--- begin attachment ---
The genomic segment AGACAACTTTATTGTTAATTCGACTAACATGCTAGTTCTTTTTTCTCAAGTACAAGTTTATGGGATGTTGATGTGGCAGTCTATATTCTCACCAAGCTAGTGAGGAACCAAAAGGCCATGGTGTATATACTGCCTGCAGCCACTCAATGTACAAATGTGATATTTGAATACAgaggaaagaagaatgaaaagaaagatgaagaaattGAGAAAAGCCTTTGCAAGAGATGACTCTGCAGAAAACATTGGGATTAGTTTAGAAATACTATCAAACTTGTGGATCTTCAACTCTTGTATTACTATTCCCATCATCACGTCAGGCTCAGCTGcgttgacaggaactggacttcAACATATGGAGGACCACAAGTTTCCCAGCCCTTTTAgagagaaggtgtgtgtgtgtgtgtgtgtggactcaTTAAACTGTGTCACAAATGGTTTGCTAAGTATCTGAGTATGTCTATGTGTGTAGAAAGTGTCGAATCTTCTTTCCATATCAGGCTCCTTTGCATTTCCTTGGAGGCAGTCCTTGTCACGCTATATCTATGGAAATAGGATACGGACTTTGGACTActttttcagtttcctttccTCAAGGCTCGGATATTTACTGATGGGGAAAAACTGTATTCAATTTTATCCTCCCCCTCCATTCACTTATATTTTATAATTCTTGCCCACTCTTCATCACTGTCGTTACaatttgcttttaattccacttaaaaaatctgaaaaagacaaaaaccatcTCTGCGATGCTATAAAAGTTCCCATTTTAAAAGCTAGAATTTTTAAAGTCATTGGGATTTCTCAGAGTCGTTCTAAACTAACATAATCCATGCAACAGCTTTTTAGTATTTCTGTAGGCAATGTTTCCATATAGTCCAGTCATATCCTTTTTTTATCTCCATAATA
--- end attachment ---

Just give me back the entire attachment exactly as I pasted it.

The genomic segment AGACAACTTTATTGTTAATTCGACTAACATGCTAGTTCTTTTTTCTCAAGTACAAGTTTATGGGATGTTGATGTGGCAGTCTATATTCTCACCAAGCTAGTGAGGAACCAAAAGGCCATGGTGTATATACTGCCTGCAGCCACTCAATGTACAAATGTGATATTTGAATACAgaggaaagaagaatgaaaagaaagatgaagaaattGAGAAAAGCCTTTGCAAGAGATGACTCTGCAGAAAACATTGGGATTAGTTTAGAAATACTATCAAACTTGTGGATCTTCAACTCTTGTATTACTATTCCCATCATCACGTCAGGCTCAGCTGcgttgacaggaactggacttcAACATATGGAGGACCACAAGTTTCCCAGCCCTTTTAgagagaaggtgtgtgtgtgtgtgtgtgtggactcaTTAAACTGTGTCACAAATGGTTTGCTAAGTATCTGAGTATGTCTATGTGTGTAGAAAGTGTCGAATCTTCTTTCCATATCAGGCTCCTTTGCATTTCCTTGGAGGCAGTCCTTGTCACGCTATATCTATGGAAATAGGATACGGACTTTGGACTActttttcagtttcctttccTCAAGGCTCGGATATTTACTGATGGGGAAAAACTGTATTCAATTTTATCCTCCCCCTCCATTCACTTATATTTTATAATTCTTGCCCACTCTTCATCACTGTCGTTACaatttgcttttaattccacttaaaaaatctgaaaaagacaaaaaccatcTCTGCGATGCTATAAAAGTTCCCATTTTAAAAGCTAGAATTTTTAAAGTCATTGGGATTTCTCAGAGTCGTTCTAAACTAACATAATCCATGCAACAGCTTTTTAGTATTTCTGTAGGCAATGTTTCCATATAGTCCAGTCATATCCTTTTTTTATCTCCATAATA